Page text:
Æbleskiver is a traditional Danish Christmas treat, enjoyed throughout December. In Denmark, you can buy frozen ones in the grocery store, but the homemade æbleskiver are about a million times better, served straight from the pan, with powdered sugar and homemade strawberry jam, and a glass of gløgg (Danish mulled wine) with raisins and almonds.
During the Christmas month, you would typically invite friends and family over for æbleskiver and gløgg on weekend afternoons. I have seen æbleskiver described as a Danish dessert, but you would rarely see æbleskiver as part of a meal, and even more rarely, you would see æbleskiver served without gløgg.
My late grandma’s recipe is made with yeast and buttermilk, and it has less sugar than many of the other recipes out there, and thus a slightly more grown-up flavor. This recipe yields 28 æbleskiver, which should be enough for 4 persons, unless they are like me, and eat 10+ æbleskiver each:)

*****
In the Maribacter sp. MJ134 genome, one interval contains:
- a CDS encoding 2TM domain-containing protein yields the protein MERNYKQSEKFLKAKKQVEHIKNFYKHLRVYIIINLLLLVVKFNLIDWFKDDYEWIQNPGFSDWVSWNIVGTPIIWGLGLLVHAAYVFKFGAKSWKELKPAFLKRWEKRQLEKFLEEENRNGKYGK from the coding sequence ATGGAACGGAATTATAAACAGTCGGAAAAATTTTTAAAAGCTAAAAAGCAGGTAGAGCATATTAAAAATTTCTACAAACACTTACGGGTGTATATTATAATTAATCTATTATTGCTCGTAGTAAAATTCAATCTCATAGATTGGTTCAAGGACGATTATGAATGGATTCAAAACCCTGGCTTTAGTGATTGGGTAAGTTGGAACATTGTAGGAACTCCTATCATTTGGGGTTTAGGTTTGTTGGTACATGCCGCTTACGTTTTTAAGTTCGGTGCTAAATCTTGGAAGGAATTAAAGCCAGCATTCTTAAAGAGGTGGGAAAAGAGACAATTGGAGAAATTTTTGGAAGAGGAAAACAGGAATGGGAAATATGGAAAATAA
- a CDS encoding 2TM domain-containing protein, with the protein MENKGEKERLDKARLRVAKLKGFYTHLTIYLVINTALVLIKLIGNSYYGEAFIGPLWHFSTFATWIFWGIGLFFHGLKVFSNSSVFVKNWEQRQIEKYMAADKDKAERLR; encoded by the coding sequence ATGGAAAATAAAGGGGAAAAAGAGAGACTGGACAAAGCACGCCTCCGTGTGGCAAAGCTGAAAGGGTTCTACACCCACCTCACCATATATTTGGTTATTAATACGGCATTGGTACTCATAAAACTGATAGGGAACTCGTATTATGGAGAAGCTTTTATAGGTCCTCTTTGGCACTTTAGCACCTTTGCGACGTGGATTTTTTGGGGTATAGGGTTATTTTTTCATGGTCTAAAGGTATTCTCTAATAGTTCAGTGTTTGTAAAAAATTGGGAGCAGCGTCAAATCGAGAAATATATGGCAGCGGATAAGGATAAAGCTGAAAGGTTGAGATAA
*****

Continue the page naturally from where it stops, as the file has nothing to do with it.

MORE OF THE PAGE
You fry the æbleskiver in lard or oil, never in butter. The reason why you cannot use butter is that æbleskiver are fried at rather high temperature, which will burn the butter.
You need a special æbleskive pan to make æbleskiver. It is typically made from cast iron and has 7 round wells, or cavities, which you fill with batter.
If you don’t have fresh yeast, you can use active dry yeast. Follow the directions on the package if substituting.
In Denmark we use a knitting pin to turn the æbleskiver and to check when they are ready. I guess you could also use a fork, but knitting pins are particularly good for the purpose. When the æbleskive is crispy on the outside, and no batter sticks to the knitting pin when probing, the æbleskive is ready.
In the video below, you can see how my mom, aka Mummi P, makes æbleskiver:)